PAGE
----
Miami looking for scholarship ‘credits’ from NCAA


Shortly after the NCAA (finally) announced its sanctions on the Miami football program earlier this week, the university confirmed that it would not appeal either the Committee on Infraction’s findings or the punitive measures.

That doesn’t mean, however, that The U won’t be looking to lessen the severity of one facet of the penalties.

Athletic director Blake James told the Miami Herald that he’s hopeful the nine scholarships the football program will lose over the next three years will be lessened based on UM’s actions in the years leading up to the sanctions.   Specifically, the Herald writes, the school “already had begun making ‘internal adjustments’ to keep its scholarship numbers down with the hope of either receiving credit for it from the NCAA or being in a position where the losses wouldn’t be devastating when sanctions finally hit.”

By the paper’s count, the Hurricanes would have 82 players on scholarship for 2014, based on a current roster of 75 scholarship players and with 19 seniors exiting following the 2013 season and 26 non-binding verbal commitments for the next recruiting class.  That number, of course, is a moving target as players could leave for the NFL early or get dismissed from the team or suffer career-ending injuries or myriad other reasons.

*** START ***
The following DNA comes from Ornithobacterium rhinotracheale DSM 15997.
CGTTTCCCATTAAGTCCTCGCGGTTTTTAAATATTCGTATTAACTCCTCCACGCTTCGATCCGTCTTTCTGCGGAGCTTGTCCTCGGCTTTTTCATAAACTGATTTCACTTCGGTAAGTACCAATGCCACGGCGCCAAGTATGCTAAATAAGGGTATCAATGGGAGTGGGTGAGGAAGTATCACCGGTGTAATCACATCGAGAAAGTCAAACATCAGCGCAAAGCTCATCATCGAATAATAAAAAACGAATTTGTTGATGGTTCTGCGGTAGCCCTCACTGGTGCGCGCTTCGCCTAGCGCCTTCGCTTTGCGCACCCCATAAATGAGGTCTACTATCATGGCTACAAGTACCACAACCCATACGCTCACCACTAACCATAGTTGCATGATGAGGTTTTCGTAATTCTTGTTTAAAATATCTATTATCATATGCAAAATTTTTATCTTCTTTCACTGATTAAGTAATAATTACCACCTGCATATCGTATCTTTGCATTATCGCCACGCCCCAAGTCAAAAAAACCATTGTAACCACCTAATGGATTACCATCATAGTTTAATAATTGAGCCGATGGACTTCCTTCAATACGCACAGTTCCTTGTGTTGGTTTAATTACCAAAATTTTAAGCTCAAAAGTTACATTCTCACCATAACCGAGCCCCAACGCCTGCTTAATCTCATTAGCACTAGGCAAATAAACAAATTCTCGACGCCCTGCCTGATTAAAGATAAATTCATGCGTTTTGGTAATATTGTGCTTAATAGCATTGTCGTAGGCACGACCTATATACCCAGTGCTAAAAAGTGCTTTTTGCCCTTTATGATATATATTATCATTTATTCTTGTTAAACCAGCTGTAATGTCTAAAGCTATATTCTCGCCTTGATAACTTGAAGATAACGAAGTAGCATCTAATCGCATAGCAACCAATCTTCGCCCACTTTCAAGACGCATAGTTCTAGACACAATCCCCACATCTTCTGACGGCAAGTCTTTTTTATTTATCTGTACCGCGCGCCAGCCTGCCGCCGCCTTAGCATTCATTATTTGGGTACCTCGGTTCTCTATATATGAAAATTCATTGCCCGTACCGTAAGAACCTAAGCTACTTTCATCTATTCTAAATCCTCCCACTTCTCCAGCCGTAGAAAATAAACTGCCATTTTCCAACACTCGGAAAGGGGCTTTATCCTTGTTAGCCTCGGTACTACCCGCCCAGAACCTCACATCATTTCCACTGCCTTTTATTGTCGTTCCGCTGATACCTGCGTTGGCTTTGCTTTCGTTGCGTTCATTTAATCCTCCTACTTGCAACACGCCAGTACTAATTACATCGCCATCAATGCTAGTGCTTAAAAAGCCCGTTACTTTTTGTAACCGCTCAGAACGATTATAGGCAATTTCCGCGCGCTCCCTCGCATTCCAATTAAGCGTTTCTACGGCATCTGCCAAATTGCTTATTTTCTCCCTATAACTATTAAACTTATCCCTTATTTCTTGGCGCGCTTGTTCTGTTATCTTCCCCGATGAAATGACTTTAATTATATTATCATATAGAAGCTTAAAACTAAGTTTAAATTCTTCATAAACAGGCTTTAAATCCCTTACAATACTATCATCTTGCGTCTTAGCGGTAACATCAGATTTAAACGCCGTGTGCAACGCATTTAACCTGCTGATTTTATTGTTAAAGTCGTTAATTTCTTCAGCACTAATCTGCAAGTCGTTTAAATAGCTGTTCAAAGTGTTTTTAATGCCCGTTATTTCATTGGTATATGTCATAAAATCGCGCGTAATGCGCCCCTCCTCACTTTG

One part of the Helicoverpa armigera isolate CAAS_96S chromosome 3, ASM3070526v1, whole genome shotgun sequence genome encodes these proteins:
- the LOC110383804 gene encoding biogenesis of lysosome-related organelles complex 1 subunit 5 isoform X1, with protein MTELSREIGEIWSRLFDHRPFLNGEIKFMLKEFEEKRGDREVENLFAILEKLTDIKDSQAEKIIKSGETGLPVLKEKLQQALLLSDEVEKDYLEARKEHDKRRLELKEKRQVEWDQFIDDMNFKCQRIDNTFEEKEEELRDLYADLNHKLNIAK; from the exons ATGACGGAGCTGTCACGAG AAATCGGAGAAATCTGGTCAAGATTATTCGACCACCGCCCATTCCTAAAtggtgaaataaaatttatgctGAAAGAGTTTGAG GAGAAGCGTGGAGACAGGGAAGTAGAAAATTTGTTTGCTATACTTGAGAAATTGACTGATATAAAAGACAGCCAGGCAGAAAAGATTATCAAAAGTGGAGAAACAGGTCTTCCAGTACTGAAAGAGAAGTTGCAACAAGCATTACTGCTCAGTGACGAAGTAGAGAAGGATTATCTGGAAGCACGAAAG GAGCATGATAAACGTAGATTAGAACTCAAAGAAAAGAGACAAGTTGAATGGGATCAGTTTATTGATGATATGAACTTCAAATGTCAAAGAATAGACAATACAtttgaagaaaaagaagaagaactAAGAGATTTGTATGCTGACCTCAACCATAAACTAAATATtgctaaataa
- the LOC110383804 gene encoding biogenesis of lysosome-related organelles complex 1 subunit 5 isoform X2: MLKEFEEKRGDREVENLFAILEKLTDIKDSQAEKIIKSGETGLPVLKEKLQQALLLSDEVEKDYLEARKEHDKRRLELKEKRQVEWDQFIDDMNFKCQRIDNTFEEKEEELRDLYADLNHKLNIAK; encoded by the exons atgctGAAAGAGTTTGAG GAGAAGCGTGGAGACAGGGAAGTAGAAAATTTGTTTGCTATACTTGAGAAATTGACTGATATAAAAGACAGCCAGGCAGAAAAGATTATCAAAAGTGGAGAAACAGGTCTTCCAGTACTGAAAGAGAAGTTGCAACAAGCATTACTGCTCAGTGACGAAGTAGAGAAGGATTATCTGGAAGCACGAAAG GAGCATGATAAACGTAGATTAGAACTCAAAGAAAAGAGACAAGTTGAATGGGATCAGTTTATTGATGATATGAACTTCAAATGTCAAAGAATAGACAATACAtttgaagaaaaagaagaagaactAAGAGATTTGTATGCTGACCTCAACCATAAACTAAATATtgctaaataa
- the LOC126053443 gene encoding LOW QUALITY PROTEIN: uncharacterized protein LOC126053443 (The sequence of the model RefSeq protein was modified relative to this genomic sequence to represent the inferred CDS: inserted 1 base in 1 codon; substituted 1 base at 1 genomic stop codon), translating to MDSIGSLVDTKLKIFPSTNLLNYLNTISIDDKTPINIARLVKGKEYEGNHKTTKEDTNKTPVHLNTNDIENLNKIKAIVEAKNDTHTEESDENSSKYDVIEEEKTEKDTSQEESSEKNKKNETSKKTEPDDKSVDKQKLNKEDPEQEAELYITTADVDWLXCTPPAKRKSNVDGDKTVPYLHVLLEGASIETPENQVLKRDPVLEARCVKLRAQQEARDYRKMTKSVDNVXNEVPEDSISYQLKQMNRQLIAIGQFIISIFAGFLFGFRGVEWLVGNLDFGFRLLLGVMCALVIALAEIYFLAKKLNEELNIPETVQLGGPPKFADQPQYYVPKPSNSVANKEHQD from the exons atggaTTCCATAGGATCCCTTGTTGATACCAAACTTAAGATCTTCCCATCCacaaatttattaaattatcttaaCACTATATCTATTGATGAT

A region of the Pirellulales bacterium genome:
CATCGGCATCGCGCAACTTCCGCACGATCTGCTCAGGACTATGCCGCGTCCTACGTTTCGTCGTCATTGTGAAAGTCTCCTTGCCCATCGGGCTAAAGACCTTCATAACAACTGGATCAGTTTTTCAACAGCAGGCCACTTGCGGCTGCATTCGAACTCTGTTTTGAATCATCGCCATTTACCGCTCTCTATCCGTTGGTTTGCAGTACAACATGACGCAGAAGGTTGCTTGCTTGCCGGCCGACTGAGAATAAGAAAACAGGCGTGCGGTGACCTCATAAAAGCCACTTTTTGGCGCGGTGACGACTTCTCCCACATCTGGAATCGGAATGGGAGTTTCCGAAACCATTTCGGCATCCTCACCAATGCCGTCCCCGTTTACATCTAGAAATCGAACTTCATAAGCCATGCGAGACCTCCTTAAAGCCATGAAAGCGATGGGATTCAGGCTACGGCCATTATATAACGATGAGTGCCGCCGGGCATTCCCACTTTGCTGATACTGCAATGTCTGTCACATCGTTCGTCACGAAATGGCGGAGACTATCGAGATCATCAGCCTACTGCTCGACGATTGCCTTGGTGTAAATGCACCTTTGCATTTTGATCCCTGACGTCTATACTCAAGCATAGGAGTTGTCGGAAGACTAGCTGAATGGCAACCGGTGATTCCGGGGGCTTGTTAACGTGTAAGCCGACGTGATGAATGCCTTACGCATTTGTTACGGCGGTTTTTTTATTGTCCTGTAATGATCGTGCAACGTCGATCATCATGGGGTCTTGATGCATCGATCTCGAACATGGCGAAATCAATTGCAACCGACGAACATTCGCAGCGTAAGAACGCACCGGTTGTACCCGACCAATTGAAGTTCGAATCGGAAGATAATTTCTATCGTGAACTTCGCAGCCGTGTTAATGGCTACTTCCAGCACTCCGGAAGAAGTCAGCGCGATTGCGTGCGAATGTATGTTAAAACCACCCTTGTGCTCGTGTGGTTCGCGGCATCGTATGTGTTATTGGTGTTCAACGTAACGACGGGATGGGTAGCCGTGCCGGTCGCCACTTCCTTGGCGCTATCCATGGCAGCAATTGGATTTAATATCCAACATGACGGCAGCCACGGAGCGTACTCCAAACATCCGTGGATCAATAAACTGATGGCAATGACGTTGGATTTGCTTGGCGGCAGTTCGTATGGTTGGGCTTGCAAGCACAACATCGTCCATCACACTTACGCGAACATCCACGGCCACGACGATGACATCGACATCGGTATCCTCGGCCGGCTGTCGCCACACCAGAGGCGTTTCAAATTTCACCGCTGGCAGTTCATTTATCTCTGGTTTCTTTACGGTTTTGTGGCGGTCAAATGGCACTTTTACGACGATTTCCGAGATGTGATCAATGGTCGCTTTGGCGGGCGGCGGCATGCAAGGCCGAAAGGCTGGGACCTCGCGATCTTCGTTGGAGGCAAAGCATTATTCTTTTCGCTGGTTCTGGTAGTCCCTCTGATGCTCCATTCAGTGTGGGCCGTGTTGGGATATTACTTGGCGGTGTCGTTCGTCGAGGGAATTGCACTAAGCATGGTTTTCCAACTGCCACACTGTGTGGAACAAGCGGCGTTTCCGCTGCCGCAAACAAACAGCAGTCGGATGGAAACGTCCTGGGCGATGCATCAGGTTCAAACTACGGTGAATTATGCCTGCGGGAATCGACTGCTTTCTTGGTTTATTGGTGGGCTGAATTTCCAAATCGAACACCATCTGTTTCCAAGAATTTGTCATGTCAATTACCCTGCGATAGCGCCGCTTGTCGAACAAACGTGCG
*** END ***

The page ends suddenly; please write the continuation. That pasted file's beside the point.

The fact that Miami, for whatever reason, did not bring up the scholarship issue when they appeared before the COI has baffled one of the foremost authorities on NCAA bylaws and compliance issues.

“I really struggle to see the logic in this kind of secret scholarship restriction they may have imposed,” former compliance officer John Infante said. “The only reason I would think you would do it is because you wanted to sort of naturally get your scholarship numbers down instead of having a very small recruiting class once the sanctions hit.

“I don’t even know what kind of process it would serve to say, ‘Here’s this thing we did, we didn’t bring it up in the case, we’re not really appealing, but we still want you to consider it.’ That’s not really how appeals work or the reconsideration of how a penalty works. If you didn’t bring that up then I think you’ve kind of lost that opportunity.”

The university has apparently already been in contact with the NCAA regarding the scholarship issue as a source told the paper that there is no timeline for when The U will hear back from The Association.  Obviously, the school is hoping for a determination one way or another before National Signing Day early next February.

Ole Miss OT Laremy Tunsil to return for Texas A&M on Oct. 24

Associated Press
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As if this day wasn’t busy enough, Ole Miss announced late Monday evening star-crossed offensive lineman Laremy Tunsil‘s suspension has been capped at seven games, meaning he’ll miss Saturday’s trip to Memphis but return in time for Texas A&M visit to The Grove on Oct. 24.

From the university: